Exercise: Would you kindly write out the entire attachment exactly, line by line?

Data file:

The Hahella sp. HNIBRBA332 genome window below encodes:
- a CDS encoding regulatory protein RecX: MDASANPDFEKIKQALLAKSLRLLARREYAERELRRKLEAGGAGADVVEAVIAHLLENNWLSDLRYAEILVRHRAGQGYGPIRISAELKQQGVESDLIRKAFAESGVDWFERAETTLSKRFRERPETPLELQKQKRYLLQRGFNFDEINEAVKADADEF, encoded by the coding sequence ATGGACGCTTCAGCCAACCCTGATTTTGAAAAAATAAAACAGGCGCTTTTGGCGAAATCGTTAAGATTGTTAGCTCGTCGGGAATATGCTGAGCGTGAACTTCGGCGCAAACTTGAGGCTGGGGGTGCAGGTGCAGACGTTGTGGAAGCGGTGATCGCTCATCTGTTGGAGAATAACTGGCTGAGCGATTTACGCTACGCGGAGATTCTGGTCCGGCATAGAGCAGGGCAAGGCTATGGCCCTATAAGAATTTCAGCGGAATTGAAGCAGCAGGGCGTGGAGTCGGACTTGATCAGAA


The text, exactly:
The Hahella sp. HNIBRBA332 genome window below encodes:
- a CDS encoding regulatory protein RecX: MDASANPDFEKIKQALLAKSLRLLARREYAERELRRKLEAGGAGADVVEAVIAHLLENNWLSDLRYAEILVRHRAGQGYGPIRISAELKQQGVESDLIRKAFAESGVDWFERAETTLSKRFRERPETPLELQKQKRYLLQRGFNFDEINEAVKADADEF, encoded by the coding sequence ATGGACGCTTCAGCCAACCCTGATTTTGAAAAAATAAAACAGGCGCTTTTGGCGAAATCGTTAAGATTGTTAGCTCGTCGGGAATATGCTGAGCGTGAACTTCGGCGCAAACTTGAGGCTGGGGGTGCAGGTGCAGACGTTGTGGAAGCGGTGATCGCTCATCTGTTGGAGAATAACTGGCTGAGCGATTTACGCTACGCGGAGATTCTGGTCCGGCATAGAGCAGGGCAAGGCTATGGCCCTATAAGAATTTCAGCGGAATTGAAGCAGCAGGGCGTGGAGTCGGACTTGATCAGAA